CORRECTED ESSAY

WEEK 1

Assimilation into American culture

In “The struggle to be an All American Girl,” Elizabeth Wong talks about her makeover from a Chinese girl to an American girl. Together with her brother, they were taken to a Chinese school by their mother in order to learn Chinese language as their cultural heritage. She studied the language until she was ten years of age, but was not in way happy to do it because she thought that “Chinese was pedestrian, chaotic and frenzied language.”

She later quit Chinese school at twelve. Her mother and grandmother were disappointed because for them, they lived as Chinese, since they used Chinese language. In contrast, many people of her culture would fuss and encourage her, saying she would do better in life. For her and her brother, speaking English fluently was the most important thing for them and they would neither like to emulate their mother’s bad English nor the grandmother’s noisy voice.

She finally succeeds in living the American way and abandons her Chinese culture. However, her pursuit to be an American girl frustrates her when she laments and says, “At last I was one of you; I was not one of them. Sadly, I still am”. This shows that she has not wholly transformed to American or considers herself multicultural but is still worried about her Chinese originality.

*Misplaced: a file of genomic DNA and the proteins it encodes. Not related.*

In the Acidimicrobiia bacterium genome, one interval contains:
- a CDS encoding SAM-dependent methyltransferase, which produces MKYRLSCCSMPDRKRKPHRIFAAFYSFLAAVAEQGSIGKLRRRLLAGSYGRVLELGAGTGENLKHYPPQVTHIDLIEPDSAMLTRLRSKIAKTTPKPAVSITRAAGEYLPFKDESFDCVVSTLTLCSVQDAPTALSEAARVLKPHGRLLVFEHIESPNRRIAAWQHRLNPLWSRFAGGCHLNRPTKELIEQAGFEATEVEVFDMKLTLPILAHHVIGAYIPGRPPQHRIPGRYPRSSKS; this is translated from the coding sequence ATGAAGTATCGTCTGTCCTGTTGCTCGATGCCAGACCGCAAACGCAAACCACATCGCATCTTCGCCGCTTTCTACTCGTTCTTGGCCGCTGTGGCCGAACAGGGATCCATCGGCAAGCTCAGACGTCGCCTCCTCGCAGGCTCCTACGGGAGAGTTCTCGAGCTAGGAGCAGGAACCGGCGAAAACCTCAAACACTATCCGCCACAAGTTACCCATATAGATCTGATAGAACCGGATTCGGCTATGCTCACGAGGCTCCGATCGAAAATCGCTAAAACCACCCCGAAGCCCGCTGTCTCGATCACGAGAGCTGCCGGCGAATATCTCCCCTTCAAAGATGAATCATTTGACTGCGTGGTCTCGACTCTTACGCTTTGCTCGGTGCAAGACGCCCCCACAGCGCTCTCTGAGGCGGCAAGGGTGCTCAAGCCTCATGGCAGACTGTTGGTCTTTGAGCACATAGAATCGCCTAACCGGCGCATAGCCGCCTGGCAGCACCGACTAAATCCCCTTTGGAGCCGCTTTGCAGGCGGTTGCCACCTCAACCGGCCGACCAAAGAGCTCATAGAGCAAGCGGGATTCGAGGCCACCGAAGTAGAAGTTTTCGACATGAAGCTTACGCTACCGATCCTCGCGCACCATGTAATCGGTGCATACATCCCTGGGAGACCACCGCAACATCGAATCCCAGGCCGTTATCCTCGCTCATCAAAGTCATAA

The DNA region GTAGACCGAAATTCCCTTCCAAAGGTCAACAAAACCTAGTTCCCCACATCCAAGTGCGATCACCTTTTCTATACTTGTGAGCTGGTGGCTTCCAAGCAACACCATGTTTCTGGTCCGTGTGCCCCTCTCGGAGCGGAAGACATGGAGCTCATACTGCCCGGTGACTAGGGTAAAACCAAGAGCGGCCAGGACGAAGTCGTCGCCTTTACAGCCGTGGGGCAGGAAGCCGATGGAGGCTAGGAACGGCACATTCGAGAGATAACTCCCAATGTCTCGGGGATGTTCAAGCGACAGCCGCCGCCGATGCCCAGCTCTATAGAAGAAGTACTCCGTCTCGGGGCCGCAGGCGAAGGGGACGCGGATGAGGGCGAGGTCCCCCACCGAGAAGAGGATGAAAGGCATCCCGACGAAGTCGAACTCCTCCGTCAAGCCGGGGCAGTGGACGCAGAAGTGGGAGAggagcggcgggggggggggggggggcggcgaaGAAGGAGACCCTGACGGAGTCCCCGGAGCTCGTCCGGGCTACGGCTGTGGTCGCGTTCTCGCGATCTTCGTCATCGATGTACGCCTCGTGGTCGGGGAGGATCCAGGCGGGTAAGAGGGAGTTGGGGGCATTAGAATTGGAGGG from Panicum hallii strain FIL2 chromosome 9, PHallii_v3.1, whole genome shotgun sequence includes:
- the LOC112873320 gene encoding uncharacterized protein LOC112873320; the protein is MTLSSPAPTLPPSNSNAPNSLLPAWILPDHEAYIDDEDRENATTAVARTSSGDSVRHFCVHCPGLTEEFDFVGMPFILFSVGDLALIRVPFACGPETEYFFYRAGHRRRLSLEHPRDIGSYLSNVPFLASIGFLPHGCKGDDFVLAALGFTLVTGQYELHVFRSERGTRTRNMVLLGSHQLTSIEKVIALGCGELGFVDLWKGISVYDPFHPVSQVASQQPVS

In chapter two of the book The Middle of Everywhere by Mary Pipher, is a story of the Kurdish sister who were in their first month in America. They were not fluent in English since it was highly accented, though Mary later came to understand that English was their sixth language.

Their culture is presented well when Mary says, “They communicated with each other via small quick gestures and eye movements” (24-25). Despite their happiness, there is cold and they hardly have enough money to spend. However, they see a nation where there are rights. To them America was the best place, since they loved American clothes and makeup’s, which was a contrast to the Iranian camp they were. They remembered a lady in makeup who was stopped by a guard and scrapped on the face

Works Cited

Joy, A. (2005). We are America: A Thematic reader and guide to writing. (6th edition) Boston: Thomson Wadsworth. McWhorther, Kathleen T (2007). Pathways for writing scenario: From sentence to paragraph. New York: Pearson Education.

Pipher, M. (2002). The Middle of Everywhere: Helping Refugees Enter the American Community. Florida: Harcourt.

Wong, E. (1980, September 7). The Struggle to Be an All-American Girl" Los Angeles Times.

Ebtisam, Abusamak. (2009) “Am I a Conformist?”.

“Drafting and Revising” (pp. 315–331 only)

“Essay Basics and Development” (pp. 473–488)

“Revising Underdeveloped Paragraphs (pp. 421–436)